A chief point of pride for every football fan and pundit is their judgment concerning the home team’s head coach. Perusing the career records of Pittsburgh Steelers head coach Mike Tomlin and former New Orleans Saints head coach Sean Payton reveals some remarkable similarities, particularly in view of the sharp contrast in their public images these days.
ESPN’s Adam Schefter recently penned an article reporting that Sean Payton is assembling a tentative, all-star staff in the expectation he will return to the NFL coaching ranks in 2023. In the article, Schefter extols Payton as the leading candidate to fill one of several likely vacancies around the league this offseason. Additionally, Schefter emphasizes that Payton would command a top-tier salary for any team desiring his services.
At the same time, more than a few fans and pundits in the Steelers’ media universe have openly called for the team to fire Coach Tomlin. These critics hold that too many seasons have passed without a serious Super Bowl contender in the Steel City. They claim that the contemporary game has bypassed Tomlin — some even suggesting an unholy alliance exists between Tomlin and the Steelers’ ownership which supposedly grants the coach lifetime tenure. In the national sports media as well, the Steelers’ head coach hasn’t received nearly the positivity which Schefter and others have lavished upon Payton.
Given the sharp contrast in these two circumstances, it’s worthwhile to compare the career record of the coach currently on everyone’s A-list with the coach winding up his 16th year with the Steelers. When making this comparison, the similarities are striking. To start with, Payton and Tomlin have nearly identical career durations (16 seasons for Tomlin vs. 15 for Payton) and practically indistinguishable winning percentages falling between 63% and 64% (including the Steelers’ most recent win on Christmas Eve vs. the Las Vegas Raiders). Payton’s career regular-season record is 152-89-0 while Tomlin’s record is 161-93-2).
When citing Tomlin’s overall career record, critics invariably bring up his middling playoff record of 8-9 (.471). But while Payton’s teams had five more playoff appearances, his record in the playoffs is only marginally better than Tomlin’s (9-8, .529). Additionally, whereas Tomlin still hasn’t experienced a losing season with the Steelers, Payton’s teams posted 7-9 season records in five of his 15 seasons with the Saints. Each coach has a single NFL championship to his credit.
The similarity between Tomlin’s and Payton’s careers extends to their earliest experiences. In their inaugural season as head coach, each was fortunate to have a future Hall of Fame quarterback on the roster. Tomlin inherited the young, improving Ben Roethlisberger while Payton’s windfall occurred when Drew Brees rejected a contract extension offer from the Chargers and was signed by New Orleans in the spring of 2006 as a blockbuster free agent.
Because he was hired as the Saints’ head coach only two months before the deal for Brees was consummated, Payton deserves no more credit for recruiting or signing his franchise quarterback than Tomlin does with respect to Big Ben. But unlike Tomlin, Sean Payton has never been widely accused of being carried on the coattails of his great quarterback. Nor has it been suggested that Payton owes his career success substantially to personnel decisions made by his predecessors.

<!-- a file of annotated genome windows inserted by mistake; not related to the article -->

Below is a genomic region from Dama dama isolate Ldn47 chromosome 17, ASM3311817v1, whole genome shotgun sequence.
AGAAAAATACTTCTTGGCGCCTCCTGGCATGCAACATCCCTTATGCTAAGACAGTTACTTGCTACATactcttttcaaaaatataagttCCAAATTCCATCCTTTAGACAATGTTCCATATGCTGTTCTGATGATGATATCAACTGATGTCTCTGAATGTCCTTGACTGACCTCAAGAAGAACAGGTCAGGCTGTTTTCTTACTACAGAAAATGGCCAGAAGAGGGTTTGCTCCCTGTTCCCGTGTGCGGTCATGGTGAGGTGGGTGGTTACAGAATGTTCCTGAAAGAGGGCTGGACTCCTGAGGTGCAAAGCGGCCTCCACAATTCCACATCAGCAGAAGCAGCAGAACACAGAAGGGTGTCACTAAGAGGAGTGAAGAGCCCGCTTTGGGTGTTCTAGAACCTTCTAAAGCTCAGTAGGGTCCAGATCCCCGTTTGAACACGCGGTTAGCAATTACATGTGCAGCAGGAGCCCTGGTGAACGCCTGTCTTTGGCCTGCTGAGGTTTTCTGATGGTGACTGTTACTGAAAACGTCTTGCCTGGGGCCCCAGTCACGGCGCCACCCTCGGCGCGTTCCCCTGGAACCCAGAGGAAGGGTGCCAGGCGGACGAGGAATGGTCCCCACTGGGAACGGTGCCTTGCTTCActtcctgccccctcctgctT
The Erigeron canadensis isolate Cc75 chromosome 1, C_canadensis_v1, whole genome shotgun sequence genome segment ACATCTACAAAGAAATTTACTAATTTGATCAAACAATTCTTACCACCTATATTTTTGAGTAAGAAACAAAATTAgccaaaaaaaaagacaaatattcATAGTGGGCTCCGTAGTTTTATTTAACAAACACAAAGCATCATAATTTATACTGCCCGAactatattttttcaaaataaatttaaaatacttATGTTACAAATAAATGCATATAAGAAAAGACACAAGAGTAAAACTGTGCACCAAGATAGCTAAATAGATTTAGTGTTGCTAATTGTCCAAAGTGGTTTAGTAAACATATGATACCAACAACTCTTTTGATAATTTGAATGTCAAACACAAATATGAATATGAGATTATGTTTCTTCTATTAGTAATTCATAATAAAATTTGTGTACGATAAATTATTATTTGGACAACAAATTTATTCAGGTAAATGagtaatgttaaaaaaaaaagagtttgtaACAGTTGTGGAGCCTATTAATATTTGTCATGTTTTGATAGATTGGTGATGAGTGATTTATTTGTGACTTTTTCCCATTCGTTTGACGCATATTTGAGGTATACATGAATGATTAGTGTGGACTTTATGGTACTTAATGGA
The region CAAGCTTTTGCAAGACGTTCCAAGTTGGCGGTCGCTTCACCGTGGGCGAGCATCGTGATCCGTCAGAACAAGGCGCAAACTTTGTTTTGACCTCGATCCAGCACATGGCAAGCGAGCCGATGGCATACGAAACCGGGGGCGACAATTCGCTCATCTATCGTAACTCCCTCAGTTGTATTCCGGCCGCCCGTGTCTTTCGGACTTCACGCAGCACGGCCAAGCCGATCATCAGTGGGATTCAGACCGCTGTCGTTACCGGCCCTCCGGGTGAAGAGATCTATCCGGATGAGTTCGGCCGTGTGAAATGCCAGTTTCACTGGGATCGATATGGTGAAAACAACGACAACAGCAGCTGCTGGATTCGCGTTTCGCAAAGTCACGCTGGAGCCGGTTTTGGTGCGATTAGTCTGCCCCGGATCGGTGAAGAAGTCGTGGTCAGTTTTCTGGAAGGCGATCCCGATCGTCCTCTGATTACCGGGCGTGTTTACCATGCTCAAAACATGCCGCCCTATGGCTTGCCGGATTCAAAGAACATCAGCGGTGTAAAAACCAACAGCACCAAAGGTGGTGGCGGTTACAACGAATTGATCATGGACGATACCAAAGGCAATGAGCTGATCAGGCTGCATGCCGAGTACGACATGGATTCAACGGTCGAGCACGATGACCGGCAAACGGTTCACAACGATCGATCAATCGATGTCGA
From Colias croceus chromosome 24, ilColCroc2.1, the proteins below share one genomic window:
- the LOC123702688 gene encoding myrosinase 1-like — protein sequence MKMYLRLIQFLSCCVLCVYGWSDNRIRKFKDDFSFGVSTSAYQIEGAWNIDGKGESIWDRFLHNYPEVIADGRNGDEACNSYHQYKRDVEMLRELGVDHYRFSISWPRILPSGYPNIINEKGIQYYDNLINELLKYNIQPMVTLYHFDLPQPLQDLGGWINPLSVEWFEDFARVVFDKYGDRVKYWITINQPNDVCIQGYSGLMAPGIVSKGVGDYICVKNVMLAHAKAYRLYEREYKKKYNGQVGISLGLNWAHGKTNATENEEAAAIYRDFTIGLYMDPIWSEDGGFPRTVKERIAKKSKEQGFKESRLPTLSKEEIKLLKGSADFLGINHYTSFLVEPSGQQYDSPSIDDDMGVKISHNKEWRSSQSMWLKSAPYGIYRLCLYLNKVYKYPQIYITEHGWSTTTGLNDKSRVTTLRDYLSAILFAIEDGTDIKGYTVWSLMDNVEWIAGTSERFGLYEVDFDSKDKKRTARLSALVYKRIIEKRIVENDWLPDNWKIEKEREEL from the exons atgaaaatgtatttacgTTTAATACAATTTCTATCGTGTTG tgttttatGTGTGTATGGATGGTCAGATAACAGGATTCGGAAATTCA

Some might point to the fact that Payton inherited a 3-13 Saints team whereas Tomlin inherited a recent Super Bowl champion Steelers squad. But lest we forget, the Steelers team Tomlin took charge of in 2007 was not a defending NFL champion. The 2006 Steelers were 8-8 and out of the playoffs in Bill Cowher’s final year as HC.
During the 2005 season in New Orleans, damage from Hurricane Katrina had forced the Saints to play all of their regular-season home games away from the Superdome, while Payton’s predecessor Jim Haslett failed to inspire any confidence with players or fans. The Saints plummeted from a .500 team in 2004 to resemble the NFL’s dumpster fire in 2005.
By simultaneously solving their coaching conundrum and acquiring Drew Brees in 2006, New Orleans got the same kind of jump-start which drafting Big Ben had given the Steelers two years earlier. This enabled the Saints to win seven more games in the 2006 season than they had won the previous year. Beyond the impact of their coaching upgrade, this indicated the overall Saints team wasn’t nearly as bad as their 3-13 record in 2005 had suggested.
Considering how closely Tomlin’s and Payton’s careers and records have tracked, it strains credibility that one man should be lauded as every troubled team’s savior-in-waiting while the other is considered fortunate by many in the Steelers’ blogosphere to still be holding onto his job. But of course nobody can convince fans or pundits to disavow their judgments about Coach Tomlin which, by now, have become petrified.
Detractors will continue to defend their turf regardless of anything else Tomlin accomplishes during his coaching career. Ironically, it wouldn’t be a surprise during the upcoming offseason to see some of Tomlin’s critics smitten by the possibility that the Steelers might emerge as high bidder in the Sean Payton Sweepstakes. But the essential parity of these two coaches’ overall records should at least cast substantial doubt on the prevalent notion that Coach Tomlin suffers in any meaningful respect compared to former Coach Payton or, for that matter, to others currently coaching in the NFL.